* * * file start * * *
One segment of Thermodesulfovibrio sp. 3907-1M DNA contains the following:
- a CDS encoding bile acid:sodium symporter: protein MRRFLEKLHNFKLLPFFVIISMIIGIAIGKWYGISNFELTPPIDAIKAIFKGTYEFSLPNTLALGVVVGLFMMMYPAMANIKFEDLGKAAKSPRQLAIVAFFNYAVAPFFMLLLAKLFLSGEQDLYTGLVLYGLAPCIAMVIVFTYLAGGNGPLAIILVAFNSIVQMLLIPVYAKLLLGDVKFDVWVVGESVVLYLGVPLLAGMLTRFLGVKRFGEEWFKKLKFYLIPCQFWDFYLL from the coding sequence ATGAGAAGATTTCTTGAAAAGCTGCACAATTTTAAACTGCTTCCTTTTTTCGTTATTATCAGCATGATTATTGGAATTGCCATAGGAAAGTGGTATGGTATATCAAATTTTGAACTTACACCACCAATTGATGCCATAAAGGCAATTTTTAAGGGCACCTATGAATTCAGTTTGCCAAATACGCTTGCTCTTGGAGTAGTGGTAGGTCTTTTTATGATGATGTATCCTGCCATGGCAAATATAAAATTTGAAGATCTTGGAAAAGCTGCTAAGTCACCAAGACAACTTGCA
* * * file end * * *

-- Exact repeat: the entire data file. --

One segment of Thermodesulfovibrio sp. 3907-1M DNA contains the following:
- a CDS encoding bile acid:sodium symporter: protein MRRFLEKLHNFKLLPFFVIISMIIGIAIGKWYGISNFELTPPIDAIKAIFKGTYEFSLPNTLALGVVVGLFMMMYPAMANIKFEDLGKAAKSPRQLAIVAFFNYAVAPFFMLLLAKLFLSGEQDLYTGLVLYGLAPCIAMVIVFTYLAGGNGPLAIILVAFNSIVQMLLIPVYAKLLLGDVKFDVWVVGESVVLYLGVPLLAGMLTRFLGVKRFGEEWFKKLKFYLIPCQFWDFYLL from the coding sequence ATGAGAAGATTTCTTGAAAAGCTGCACAATTTTAAACTGCTTCCTTTTTTCGTTATTATCAGCATGATTATTGGAATTGCCATAGGAAAGTGGTATGGTATATCAAATTTTGAACTTACACCACCAATTGATGCCATAAAGGCAATTTTTAAGGGCACCTATGAATTCAGTTTGCCAAATACGCTTGCTCTTGGAGTAGTGGTAGGTCTTTTTATGATGATGTATCCTGCCATGGCAAATATAAAATTTGAAGATCTTGGAAAAGCTGCTAAGTCACCAAGACAACTTGCA